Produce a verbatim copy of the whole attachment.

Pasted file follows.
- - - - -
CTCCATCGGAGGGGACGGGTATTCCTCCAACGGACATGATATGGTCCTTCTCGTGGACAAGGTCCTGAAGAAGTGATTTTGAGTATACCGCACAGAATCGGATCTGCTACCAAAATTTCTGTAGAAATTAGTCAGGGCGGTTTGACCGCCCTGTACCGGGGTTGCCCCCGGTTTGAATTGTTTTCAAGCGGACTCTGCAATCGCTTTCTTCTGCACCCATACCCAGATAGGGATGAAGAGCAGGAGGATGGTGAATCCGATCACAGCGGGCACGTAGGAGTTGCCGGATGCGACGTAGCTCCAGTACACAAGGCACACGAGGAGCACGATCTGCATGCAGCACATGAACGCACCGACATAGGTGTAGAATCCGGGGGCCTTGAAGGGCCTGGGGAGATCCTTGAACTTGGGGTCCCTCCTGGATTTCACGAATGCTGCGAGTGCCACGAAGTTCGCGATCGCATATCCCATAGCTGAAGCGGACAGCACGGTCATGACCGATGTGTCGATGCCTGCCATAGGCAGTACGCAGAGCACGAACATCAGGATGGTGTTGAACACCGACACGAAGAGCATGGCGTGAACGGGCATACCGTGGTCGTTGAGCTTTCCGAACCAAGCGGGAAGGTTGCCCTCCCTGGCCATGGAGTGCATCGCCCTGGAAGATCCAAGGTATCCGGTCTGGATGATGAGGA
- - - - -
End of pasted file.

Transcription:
CTCCATCGGAGGGGACGGGTATTCCTCCAACGGACATGATATGGTCCTTCTCGTGGACAAGGTCCTGAAGAAGTGATTTTGAGTATACCGCACAGAATCGGATCTGCTACCAAAATTTCTGTAGAAATTAGTCAGGGCGGTTTGACCGCCCTGTACCGGGGTTGCCCCCGGTTTGAATTGTTTTCAAGCGGACTCTGCAATCGCTTTCTTCTGCACCCATACCCAGATAGGGATGAAGAGCAGGAGGATGGTGAATCCGATCACAGCGGGCACGTAGGAGTTGCCGGATGCGACGTAGCTCCAGTACACAAGGCACACGAGGAGCACGATCTGCATGCAGCACATGAACGCACCGACATAGGTGTAGAATCCGGGGGCCTTGAAGGGCCTGGGGAGATCCTTGAACTTGGGGTCCCTCCTGGATTTCACGAATGCTGCGAGTGCCACGAAGTTCGCGATCGCATATCCCATAGCTGAAGCGGACAGCACGGTCATGACCGATGTGTCGATGCCTGCCATAGGCAGTACGCAGAGCACGAACATCAGGATGGTGTTGAACACCGACACGAAGAGCATGGCGTGAACGGGCATACCGTGGTCGTTGAGCTTTCCGAACCAAGCGGGAAGGTTGCCCTCCCTGGCCATGGAGTGCATCGCCCTGGAAGATCCAAGGTATCCGGTCTGGATGATGAGGA